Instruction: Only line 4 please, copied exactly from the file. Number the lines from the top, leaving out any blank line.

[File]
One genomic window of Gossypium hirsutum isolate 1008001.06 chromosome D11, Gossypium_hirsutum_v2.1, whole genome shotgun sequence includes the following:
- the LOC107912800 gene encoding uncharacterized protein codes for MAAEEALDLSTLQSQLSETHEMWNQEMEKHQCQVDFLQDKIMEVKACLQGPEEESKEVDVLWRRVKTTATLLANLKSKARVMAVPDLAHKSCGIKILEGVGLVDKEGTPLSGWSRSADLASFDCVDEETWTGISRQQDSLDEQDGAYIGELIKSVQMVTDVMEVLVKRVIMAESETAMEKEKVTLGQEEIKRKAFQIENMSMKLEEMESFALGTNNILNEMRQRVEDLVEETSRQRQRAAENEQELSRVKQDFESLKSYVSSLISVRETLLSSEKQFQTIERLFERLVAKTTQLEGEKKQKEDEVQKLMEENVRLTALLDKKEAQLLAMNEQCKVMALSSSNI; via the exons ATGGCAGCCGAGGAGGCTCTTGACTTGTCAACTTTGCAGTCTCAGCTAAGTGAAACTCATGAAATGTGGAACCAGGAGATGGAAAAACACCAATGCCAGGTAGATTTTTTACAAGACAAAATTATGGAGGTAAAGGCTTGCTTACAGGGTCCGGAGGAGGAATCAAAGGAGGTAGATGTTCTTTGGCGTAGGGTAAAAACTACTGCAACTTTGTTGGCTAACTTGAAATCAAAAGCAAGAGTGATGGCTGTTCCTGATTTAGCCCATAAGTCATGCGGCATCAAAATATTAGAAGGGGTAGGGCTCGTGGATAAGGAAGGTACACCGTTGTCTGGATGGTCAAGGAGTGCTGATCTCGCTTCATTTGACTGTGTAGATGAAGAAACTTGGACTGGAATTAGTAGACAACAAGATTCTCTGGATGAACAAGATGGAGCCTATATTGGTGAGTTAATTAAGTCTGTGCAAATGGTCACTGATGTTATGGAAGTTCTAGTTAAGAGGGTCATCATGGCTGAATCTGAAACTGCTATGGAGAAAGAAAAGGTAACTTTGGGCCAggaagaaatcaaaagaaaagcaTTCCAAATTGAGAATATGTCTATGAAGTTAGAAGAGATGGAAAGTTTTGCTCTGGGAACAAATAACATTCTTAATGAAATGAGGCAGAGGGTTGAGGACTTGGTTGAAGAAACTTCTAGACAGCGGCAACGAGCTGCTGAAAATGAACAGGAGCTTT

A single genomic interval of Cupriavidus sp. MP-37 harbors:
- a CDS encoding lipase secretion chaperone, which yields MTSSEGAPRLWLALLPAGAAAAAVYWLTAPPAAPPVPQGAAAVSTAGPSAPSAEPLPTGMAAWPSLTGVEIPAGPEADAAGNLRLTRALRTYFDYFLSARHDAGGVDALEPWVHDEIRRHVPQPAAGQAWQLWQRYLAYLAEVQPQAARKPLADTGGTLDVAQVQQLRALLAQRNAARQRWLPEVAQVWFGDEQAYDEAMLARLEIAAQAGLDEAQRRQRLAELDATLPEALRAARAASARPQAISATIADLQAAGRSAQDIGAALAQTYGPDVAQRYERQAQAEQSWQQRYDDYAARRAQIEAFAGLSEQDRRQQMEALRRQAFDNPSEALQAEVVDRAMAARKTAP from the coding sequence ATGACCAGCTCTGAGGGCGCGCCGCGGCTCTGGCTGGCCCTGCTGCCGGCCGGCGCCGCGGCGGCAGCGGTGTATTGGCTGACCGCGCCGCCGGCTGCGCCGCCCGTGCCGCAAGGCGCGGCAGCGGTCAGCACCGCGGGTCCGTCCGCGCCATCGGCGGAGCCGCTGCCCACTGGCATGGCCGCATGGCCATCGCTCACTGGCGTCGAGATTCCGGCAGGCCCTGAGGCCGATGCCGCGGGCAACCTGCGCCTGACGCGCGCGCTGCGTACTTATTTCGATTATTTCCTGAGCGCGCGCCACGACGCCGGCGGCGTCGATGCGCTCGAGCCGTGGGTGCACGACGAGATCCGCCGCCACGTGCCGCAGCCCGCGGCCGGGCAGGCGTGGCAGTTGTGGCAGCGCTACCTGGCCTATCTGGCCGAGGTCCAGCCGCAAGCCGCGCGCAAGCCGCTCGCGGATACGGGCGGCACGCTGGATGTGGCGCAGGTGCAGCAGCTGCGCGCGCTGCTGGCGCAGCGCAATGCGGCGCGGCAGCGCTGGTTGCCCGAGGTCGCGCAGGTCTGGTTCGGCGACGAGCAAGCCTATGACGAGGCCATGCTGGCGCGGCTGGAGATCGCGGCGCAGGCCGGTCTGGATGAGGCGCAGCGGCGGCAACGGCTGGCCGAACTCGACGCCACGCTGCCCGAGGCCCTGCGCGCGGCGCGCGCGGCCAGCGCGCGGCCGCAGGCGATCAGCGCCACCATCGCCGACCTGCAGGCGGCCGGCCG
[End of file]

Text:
- a CDS encoding lipase secretion chaperone, which yields MTSSEGAPRLWLALLPAGAAAAAVYWLTAPPAAPPVPQGAAAVSTAGPSAPSAEPLPTGMAAWPSLTGVEIPAGPEADAAGNLRLTRALRTYFDYFLSARHDAGGVDALEPWVHDEIRRHVPQPAAGQAWQLWQRYLAYLAEVQPQAARKPLADTGGTLDVAQVQQLRALLAQRNAARQRWLPEVAQVWFGDEQAYDEAMLARLEIAAQAGLDEAQRRQRLAELDATLPEALRAARAASARPQAISATIADLQAAGRSAQDIGAALAQTYGPDVAQRYERQAQAEQSWQQRYDDYAARRAQIEAFAGLSEQDRRQQMEALRRQAFDNPSEALQAEVVDRAMAARKTAP from the coding sequence ATGACCAGCTCTGAGGGCGCGCCGCGGCTCTGGCTGGCCCTGCTGCCGGCCGGCGCCGCGGCGGCAGCGGTGTATTGGCTGACCGCGCCGCCGGCTGCGCCGCCCGTGCCGCAAGGCGCGGCAGCGGTCAGCACCGCGGGTCCGTCCGCGCCATCGGCGGAGCCGCTGCCCACTGGCATGGCCGCATGGCCATCGCTCACTGGCGTCGAGATTCCGGCAGGCCCTGAGGCCGATGCCGCGGGCAACCTGCGCCTGACGCGCGCGCTGCGTACTTATTTCGATTATTTCCTGAGCGCGCGCCACGACGCCGGCGGCGTCGATGCGCTCGAGCCGTGGGTGCACGACGAGATCCGCCGCCACGTGCCGCAGCCCGCGGCCGGGCAGGCGTGGCAGTTGTGGCAGCGCTACCTGGCCTATCTGGCCGAGGTCCAGCCGCAAGCCGCGCGCAAGCCGCTCGCGGATACGGGCGGCACGCTGGATGTGGCGCAGGTGCAGCAGCTGCGCGCGCTGCTGGCGCAGCGCAATGCGGCGCGGCAGCGCTGGTTGCCCGAGGTCGCGCAGGTCTGGTTCGGCGACGAGCAAGCCTATGACGAGGCCATGCTGGCGCGGCTGGAGATCGCGGCGCAGGCCGGTCTGGATGAGGCGCAGCGGCGGCAACGGCTGGCCGAACTCGACGCCACGCTGCCCGAGGCCCTGCGCGCGGCGCGCGCGGCCAGCGCGCGGCCGCAGGCGATCAGCGCCACCATCGCCGACCTGCAGGCGGCCGGCCG